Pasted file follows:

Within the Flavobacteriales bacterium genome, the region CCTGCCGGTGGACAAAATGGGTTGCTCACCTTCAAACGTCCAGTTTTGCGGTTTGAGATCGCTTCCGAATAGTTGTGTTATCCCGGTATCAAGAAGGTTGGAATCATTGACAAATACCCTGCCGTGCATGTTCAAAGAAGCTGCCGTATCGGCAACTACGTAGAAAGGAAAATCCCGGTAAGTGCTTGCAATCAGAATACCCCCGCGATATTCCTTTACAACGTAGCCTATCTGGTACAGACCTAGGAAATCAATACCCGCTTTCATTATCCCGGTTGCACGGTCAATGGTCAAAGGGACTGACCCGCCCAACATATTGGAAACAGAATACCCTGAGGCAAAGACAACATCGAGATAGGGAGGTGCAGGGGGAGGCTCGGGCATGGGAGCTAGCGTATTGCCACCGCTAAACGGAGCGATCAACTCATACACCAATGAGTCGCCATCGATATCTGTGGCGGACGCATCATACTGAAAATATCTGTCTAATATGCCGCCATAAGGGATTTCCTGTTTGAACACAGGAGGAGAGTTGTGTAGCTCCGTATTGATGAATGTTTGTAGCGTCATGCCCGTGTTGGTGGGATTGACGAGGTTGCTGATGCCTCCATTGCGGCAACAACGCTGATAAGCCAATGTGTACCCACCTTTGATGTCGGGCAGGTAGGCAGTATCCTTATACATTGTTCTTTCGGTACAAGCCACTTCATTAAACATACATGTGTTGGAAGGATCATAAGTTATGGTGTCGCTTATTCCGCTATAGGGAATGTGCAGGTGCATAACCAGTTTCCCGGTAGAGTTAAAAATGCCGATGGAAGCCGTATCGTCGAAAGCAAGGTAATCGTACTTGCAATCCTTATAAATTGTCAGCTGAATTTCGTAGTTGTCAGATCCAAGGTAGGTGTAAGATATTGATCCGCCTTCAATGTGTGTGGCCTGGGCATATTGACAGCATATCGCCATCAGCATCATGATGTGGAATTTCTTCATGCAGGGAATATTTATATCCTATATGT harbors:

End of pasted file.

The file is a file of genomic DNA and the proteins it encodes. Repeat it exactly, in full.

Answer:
Within the Flavobacteriales bacterium genome, the region CCTGCCGGTGGACAAAATGGGTTGCTCACCTTCAAACGTCCAGTTTTGCGGTTTGAGATCGCTTCCGAATAGTTGTGTTATCCCGGTATCAAGAAGGTTGGAATCATTGACAAATACCCTGCCGTGCATGTTCAAAGAAGCTGCCGTATCGGCAACTACGTAGAAAGGAAAATCCCGGTAAGTGCTTGCAATCAGAATACCCCCGCGATATTCCTTTACAACGTAGCCTATCTGGTACAGACCTAGGAAATCAATACCCGCTTTCATTATCCCGGTTGCACGGTCAATGGTCAAAGGGACTGACCCGCCCAACATATTGGAAACAGAATACCCTGAGGCAAAGACAACATCGAGATAGGGAGGTGCAGGGGGAGGCTCGGGCATGGGAGCTAGCGTATTGCCACCGCTAAACGGAGCGATCAACTCATACACCAATGAGTCGCCATCGATATCTGTGGCGGACGCATCATACTGAAAATATCTGTCTAATATGCCGCCATAAGGGATTTCCTGTTTGAACACAGGAGGAGAGTTGTGTAGCTCCGTATTGATGAATGTTTGTAGCGTCATGCCCGTGTTGGTGGGATTGACGAGGTTGCTGATGCCTCCATTGCGGCAACAACGCTGATAAGCCAATGTGTACCCACCTTTGATGTCGGGCAGGTAGGCAGTATCCTTATACATTGTTCTTTCGGTACAAGCCACTTCATTAAACATACATGTGTTGGAAGGATCATAAGTTATGGTGTCGCTTATTCCGCTATAGGGAATGTGCAGGTGCATAACCAGTTTCCCGGTAGAGTTAAAAATGCCGATGGAAGCCGTATCGTCGAAAGCAAGGTAATCGTACTTGCAATCCTTATAAATTGTCAGCTGAATTTCGTAGTTGTCAGATCCAAGGTAGGTGTAAGATATTGATCCGCCTTCAATGTGTGTGGCCTGGGCATATTGACAGCATATCGCCATCAGCATCATGATGTGGAATTTCTTCATGCAGGGAATATTTATATCCTATATGT harbors: